Friday 5 January 2018

An Aviary of the Heart: The Outsider Art of Nihat Taş

In December 2017, I was walking down a street in Istanbul's Tophane district when I passed by a small store with eye-catching paintings of birds on its door. This area was a semi-gentrified neighbourhood of artsy (and inconsequential) design stores, art studios and so on, so I almost gave it a pass. But something in the paintings forced me to turn back, and knock on the door.

The store, it turned out, wasn't just another overpriced hipsters' den; but the decades-old abode of Nihat Taş, eccentric master carpenter and unacknowledged outsider artist. There he sat, making furniture and repairing others for the residents of the area for more than twenty years.

Mr. Taş's beautiful and talented niece Remziye also dropped by occasionally to help him in his daily tasks. Freshly liberated from the drudgery of corporate life, she also used his workshop as a studio space to work on her own furniture projects.

In the last few years, impelled by a personal tribulation, Mr. Taş had started painting flocks of birds on pieces of wood and leftover furniture material in his workshop. He even used his carpenter's skills to make the hanging fixtures for individual works, crafting them out of bits of discarded metal, parts of broken locks and keys, nails, whatever that was at hand. He called his creations, 'birds of my heart'.

Even with the limited references he used from a couple of old birdwatchers' guides he had found in a second-hand bookseller, Mr. Taş's creations were unique and spellbinding masterpieces of outsider art - comparable to the globally-known savant geniuses such as Gregory Blackstock, Miroco MachikoBill Traylor and Lee Goldie.

I was transfixed. The situation was almost too good to be true, and I wondered how on Earth had no-one discovered this oasis of creation before I'd stumbled into it. Oh wait - perhaps it was because the modern Turkish concept of high-art was a grey, soulless cargo cult of 'conceptual' pap?

Mr. Taş and I sat and spoke for a few hours that day. We instantly clicked over our common hatred of snobbish contemporary art, and other similar opinions about life, love and labour.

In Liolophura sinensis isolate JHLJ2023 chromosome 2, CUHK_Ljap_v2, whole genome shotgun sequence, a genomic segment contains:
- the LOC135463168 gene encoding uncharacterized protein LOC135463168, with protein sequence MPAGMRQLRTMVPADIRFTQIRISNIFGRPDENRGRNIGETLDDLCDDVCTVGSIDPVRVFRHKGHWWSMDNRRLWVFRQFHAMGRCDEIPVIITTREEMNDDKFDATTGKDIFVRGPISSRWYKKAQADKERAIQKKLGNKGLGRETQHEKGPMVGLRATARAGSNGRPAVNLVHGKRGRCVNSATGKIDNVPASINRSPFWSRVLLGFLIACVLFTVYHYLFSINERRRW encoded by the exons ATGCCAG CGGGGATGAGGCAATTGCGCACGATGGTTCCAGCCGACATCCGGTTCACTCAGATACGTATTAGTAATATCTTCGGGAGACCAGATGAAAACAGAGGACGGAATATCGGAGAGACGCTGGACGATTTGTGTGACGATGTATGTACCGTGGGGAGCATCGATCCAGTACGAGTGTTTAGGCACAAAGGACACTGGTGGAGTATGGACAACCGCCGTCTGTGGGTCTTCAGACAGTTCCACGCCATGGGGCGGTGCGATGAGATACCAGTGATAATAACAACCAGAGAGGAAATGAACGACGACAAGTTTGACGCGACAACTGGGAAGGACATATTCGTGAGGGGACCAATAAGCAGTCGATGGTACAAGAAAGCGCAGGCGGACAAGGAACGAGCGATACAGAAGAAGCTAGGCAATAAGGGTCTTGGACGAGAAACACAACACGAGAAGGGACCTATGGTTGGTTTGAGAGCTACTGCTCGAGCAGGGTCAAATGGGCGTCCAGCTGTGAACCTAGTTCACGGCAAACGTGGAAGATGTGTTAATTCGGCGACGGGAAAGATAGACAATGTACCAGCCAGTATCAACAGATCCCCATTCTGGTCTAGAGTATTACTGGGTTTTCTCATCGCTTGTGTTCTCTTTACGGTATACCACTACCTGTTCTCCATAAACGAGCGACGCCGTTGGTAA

I had to document these paintings, and introduce them to the world somehow. The very next day I borrowed a tripod, two white cardboard sheets and two mobile lights and visited Mr. Taş's workshop to photograph each and every one of his avian creations. Remziye was also there. The three of us had lunch; beans, meat and rice, and then I busied myself with digitising the entire body of Mr. Taş's work while him and Remziye worked on their own tasks.

It was an extremely pleasant day, and you can see the entirety of Nihat Taş's oeuvre below. (But I'm sure he'll make more in the future).

UPDATE: You can now download a .pdf version of Nihat Taş's works through this link.
You can contact me for a print-resolution version of the file.


The ten pieces below are his earliest works, slightly more primal in form and complexity.

After these comes the main body of Mr Taş's work, a spectacular parade of iridescent peasants, crows, sparrows, woodpeckers and countless other birds... Enjoy!

Finally, and crucially, Mr. Taş had a stash of "spirit paintings" about his pivotal life experiences. These precious few works are keys to the enigma of his birds - and a clue to how his creative explosion came about...


This, then was the work of Nihat Taş, Istanbul's extraordinary outsider artist. These paintings certainly need more recognition in the wider world - let alone the cultural dead-end-steet that is Turkey. If you are interested in these artworks, please get in touch with me through, and I can connect you with Mr. Taş, or his niece Remziye, who acts as his assistant.

UPDATE: You can now download a .pdf version of Nihat Taş's works through this link.
You can contact me for a print-resolution version of the file.